Once again I had the strong feeling, when flying into the valley, that I was leaving the twenty-first century entirely. A precipitous ridge loomed ahead, marking the southern boundary of T1. The pilot headed for a V notch in it. When we cleared the gap, the valley opened up in a rolling landscape of emerald and gold, dappled with the drifting shadows of clouds. The two sinuous rivers ran through it, clear and bright, the sunlight flashing off their riffled waters as the chopper banked…Towering rainforest trees, draped in vines and flowers, carpeted the hills, giving way to sunny glades along the riverbanks. Flocks of egrets flew below, white dots drifting against the green, and the treetops thrashed with the movement of unseen monkeys.

I’m glad he’s that good a writer because the only way I want to experience this place is through his prose and the photos, thanks. I certainly would never even attempt to keep up with Chris Fisher or Dave Yoder in the jungle, that’s for sure.

And then there is leishmaniasis, a ghastly disease which infects Preston and half of the expedition. It’s like cancer in that the cure is as bad as the disease and as of writing the book Preston’s has recurred. In even cheerier news, due to the enabling offices of climate change leishmaniasis is steadily making it way north, occurring now in Texas and Oklahoma. Goody. Although Americans dying of it may be the only way to get the drug companies working on a cure, because why bother if it’s only killing poor people in the Third World? I mean that’s no way to make money.

But the leishmaniusis gives him the final clue to perhaps solve the puzzle: Where did the people of the Lost City go? And why did they leave, and, especially, when? Also known as: Disease as destiny.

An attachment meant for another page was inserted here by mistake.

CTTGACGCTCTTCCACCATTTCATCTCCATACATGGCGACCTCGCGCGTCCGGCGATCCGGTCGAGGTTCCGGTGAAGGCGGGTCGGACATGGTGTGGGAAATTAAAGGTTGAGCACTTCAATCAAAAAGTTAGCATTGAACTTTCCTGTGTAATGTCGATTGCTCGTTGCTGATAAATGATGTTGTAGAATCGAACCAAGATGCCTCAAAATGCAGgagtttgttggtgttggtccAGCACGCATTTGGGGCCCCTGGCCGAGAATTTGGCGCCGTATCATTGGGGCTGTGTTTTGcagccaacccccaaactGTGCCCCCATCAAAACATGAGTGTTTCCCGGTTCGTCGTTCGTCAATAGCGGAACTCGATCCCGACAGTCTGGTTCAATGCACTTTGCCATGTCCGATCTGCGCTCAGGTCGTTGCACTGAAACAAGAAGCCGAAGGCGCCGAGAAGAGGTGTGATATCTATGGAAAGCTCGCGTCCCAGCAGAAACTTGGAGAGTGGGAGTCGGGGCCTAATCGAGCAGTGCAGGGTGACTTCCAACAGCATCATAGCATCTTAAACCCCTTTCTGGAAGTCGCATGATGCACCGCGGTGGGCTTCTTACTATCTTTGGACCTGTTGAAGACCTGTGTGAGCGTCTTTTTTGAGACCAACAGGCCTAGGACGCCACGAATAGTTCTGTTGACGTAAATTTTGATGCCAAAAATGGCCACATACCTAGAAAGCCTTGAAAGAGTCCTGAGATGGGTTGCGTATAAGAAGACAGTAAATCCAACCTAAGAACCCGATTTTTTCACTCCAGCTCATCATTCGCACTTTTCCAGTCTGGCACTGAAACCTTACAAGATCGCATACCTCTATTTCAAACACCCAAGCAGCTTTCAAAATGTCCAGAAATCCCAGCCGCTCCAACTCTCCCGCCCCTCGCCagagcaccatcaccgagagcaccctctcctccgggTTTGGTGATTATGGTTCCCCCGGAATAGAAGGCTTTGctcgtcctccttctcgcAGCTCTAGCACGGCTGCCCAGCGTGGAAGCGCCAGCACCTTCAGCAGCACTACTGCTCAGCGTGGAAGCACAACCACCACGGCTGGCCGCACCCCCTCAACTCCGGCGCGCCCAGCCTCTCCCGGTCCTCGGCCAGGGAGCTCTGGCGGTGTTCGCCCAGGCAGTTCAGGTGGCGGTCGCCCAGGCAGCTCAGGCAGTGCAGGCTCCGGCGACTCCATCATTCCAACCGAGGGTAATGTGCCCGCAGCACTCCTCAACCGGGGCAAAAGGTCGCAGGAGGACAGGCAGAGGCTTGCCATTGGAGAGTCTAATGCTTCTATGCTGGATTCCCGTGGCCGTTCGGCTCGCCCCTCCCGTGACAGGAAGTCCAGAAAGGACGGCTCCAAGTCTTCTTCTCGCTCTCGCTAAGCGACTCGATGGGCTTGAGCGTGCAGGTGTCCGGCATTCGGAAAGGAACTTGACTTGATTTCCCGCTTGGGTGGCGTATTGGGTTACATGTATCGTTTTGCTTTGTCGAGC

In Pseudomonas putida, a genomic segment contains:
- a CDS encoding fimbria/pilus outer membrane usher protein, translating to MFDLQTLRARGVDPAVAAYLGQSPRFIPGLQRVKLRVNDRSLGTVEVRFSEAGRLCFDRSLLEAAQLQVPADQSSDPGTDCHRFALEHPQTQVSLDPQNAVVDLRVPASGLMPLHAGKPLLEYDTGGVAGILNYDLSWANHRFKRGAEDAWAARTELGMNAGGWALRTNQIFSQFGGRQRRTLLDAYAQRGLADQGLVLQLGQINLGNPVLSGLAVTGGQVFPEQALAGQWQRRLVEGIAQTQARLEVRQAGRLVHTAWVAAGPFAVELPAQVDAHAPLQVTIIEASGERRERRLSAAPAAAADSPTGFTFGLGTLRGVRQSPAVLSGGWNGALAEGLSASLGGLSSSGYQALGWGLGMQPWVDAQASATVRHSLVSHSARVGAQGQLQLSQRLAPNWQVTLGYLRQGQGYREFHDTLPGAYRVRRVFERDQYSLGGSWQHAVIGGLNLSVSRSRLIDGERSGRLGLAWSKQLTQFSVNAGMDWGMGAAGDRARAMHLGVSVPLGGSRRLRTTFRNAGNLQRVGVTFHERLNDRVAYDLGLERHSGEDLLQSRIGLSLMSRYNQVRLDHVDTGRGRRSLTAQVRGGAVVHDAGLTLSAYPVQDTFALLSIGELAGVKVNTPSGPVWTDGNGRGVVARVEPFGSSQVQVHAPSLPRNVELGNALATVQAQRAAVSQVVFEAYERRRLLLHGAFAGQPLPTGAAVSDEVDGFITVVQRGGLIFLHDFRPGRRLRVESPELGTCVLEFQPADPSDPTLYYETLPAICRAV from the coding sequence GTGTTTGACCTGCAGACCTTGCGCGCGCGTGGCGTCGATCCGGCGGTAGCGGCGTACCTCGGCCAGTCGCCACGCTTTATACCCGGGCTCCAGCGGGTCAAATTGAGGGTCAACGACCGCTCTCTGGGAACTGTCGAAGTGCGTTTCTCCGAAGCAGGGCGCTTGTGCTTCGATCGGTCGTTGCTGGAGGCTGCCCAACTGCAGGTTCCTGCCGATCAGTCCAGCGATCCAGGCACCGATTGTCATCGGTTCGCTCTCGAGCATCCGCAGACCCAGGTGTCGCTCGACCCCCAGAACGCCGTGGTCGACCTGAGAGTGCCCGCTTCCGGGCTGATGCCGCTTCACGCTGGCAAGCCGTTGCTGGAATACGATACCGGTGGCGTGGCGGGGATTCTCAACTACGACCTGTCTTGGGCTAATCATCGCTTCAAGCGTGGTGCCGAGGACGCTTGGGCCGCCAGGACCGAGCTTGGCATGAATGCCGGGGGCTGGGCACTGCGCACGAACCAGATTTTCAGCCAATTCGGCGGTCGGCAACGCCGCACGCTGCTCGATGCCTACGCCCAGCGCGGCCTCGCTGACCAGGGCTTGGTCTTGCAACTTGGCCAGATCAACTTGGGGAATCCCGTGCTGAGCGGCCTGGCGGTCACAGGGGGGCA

Impossible to recommend this book highly enough, and it publishes tomorrow.

All my Goodreads reviews here.

He doesn’t quite run away to join the circus, but close


I’m not a big fan of short stories–I like the elbow room a novel gives my imagination–but I’ll read pretty much anything by Michael Gilbert. I wasn’t disappointed here, in a collection of shorts about Patrick Petrella (star of stand-alone novels Blood and Judgement and Roller-Coaster), following his career from his first case as a boy (he doesn’t quite run away to join the circus, but close) through detective constable to detective sergeant. Lots of twisty plots and, always my favorite, Gilbertian wit and commentary on life, the universe and everything, as in

Petrella dozed. Behind him, Matrix Street slept the deep sleep of clear consciences and small incomes.


[A murder investigation] is a system which involves an enormous amount of work for a large number of people, and has only got one thing in its favour. It is nearly always successful in the end.

and a lovely little inside joke

[how a thief moves his goods to market]”He gets in touch with Mrs. Coulman. And informs her where he has placed the stuff. Gives her the key, or cloakroom ticket, and leaves the rest to her. It is not even necessary to give her the name of the receiver. She knows them all, and gets the bet prices. She gets paid in cash, keeps a third, and hands over two-thirds to the author of the crime.”

“Just like a literary agent,” said Farmer, who had once written a short story.

There is one real tragedy in the death of a good boy gone bad that wrung my heart, a terrific mini-whodunnit in a German spy turned transporter of stolen goods, and there is a cameo appearance by everyone’s favorite headmaster, Wilfred Wetherall (star of Gilbert’s Fear to Tread and may I just say, squee!). More than a Gilbert fan could ever want.

All my Goodreads reviews here.